Increasing Documented Provider Discussion of Transition from Pediatric to Adult Epilepsy Care: A Retrospective Chart Review
Lu, Michelle Y.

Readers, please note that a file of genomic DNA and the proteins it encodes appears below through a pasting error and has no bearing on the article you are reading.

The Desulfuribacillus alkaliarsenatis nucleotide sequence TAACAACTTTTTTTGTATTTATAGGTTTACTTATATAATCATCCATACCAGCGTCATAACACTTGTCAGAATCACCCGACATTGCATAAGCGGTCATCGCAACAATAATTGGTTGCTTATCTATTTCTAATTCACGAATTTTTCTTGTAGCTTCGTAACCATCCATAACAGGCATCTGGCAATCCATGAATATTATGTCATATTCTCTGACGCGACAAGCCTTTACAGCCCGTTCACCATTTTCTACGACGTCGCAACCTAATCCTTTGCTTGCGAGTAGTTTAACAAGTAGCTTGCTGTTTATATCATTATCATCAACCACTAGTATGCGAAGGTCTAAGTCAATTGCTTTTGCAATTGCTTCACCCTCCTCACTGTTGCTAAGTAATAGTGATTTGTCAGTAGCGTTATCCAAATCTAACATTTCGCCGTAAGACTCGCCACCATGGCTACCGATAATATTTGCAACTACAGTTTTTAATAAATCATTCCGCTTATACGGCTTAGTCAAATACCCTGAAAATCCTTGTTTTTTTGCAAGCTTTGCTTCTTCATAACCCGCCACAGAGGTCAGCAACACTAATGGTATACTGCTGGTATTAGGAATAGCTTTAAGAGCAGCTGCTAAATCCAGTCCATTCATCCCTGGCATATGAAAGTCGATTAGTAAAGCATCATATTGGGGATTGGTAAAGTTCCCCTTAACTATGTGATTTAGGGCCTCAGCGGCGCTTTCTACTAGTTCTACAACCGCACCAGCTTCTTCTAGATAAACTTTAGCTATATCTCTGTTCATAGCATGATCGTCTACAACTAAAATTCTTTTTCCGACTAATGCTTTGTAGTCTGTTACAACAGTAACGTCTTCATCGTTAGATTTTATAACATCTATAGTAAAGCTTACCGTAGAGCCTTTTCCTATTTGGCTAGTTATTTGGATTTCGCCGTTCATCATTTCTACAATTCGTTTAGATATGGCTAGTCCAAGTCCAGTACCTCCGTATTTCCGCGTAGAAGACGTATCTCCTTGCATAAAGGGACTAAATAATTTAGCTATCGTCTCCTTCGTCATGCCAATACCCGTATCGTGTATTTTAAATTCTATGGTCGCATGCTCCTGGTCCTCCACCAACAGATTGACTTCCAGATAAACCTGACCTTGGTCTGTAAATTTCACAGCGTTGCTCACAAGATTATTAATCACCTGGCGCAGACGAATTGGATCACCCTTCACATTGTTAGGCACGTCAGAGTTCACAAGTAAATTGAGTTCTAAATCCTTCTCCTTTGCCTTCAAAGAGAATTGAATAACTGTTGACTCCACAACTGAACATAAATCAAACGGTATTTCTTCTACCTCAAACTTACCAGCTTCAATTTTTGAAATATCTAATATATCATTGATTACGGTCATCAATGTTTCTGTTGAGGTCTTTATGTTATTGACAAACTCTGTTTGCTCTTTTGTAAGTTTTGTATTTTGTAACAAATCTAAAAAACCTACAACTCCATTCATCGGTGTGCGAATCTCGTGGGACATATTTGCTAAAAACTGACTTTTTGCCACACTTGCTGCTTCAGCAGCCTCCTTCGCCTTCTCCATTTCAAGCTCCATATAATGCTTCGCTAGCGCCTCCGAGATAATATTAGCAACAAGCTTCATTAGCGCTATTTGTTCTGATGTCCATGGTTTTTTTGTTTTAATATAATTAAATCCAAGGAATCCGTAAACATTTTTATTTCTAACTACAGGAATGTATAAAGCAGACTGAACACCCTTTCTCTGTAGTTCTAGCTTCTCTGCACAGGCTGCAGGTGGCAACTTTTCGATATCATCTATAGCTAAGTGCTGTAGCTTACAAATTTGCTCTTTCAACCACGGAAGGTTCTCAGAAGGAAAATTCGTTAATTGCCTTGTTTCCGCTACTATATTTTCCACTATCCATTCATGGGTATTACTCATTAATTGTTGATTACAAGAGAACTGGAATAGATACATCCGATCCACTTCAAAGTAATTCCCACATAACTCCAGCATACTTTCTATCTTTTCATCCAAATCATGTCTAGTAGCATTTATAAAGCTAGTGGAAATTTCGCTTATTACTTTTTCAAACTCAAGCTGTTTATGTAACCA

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INTRODUCTION: As pediatric patients with epilepsy approach adulthood, pediatric neurology providers are expected to discuss the need for transitioning to adult epilepsy care with these patients and their families. To aid providers in these discussions, the Comprehensive Epilepsy Center at Children's Medical Center in Dallas has implemented various resources, including informational transition booklets, EPIC SmartPhrases prompting provider discussion and documentation of transition, and educational "Transition Day" events for patients and families. This study examines the frequency with which providers conducted and documented transition discussions. In addition, the introduction of transition resources was evaluated for increasing the frequency of these documented transition discussions. METHODS: This retrospective chart review examined the documented transition process of 402 patients previously followed for epilepsy at the Comprehensive Epilepsy Center who were 17- to 23-years old at their last clinic visit. Associations between availability of transition resources and documented provider discussion of transition were evaluated using chi-squared analysis. RESULTS: From September 2009-June 2014, providers documented discussing transition of care by the last clinic visit with 328 of the total eligible patients (82%) and at the planned penultimate clinic visit with 293 of the total eligible patients (73%). Documented discussion of transition by the last clinic visit increased from 58% of patients in 2010 to 81% in 2011, 79% in 2012, 94% in 2013, and 96% in 2014. Similarly, documented discussion of transition at the planned penultimate clinic visit increased from 42% of patients in 2010 to 71% in 2011, 75% in 2012, 86% in 2013, and 87% in 2014. The combined availability of transition booklets and SmartPhrases beginning in 2011 was found to be positively associated with the frequency of documented discussion of transition by the last clinic visit (P=0.0015) and at the planned penultimate clinic visit (P<0.0001). Availability of "Transition Day" events starting in 2013 was also found to be positively associated with the frequency of documented discussion of transition by the last clinic visit (P=0.0002) and at the planned penultimate clinic visit (P=0.0033). CONCLUSION: Documented discussion of transition by providers at the Comprehensive Epilepsy Center has increased in recent years. This increase is strongly associated with the introduction of new transition resources, including transition booklets, specific SmartPhrases prompting discussion of transition, and "Transition Day" family events.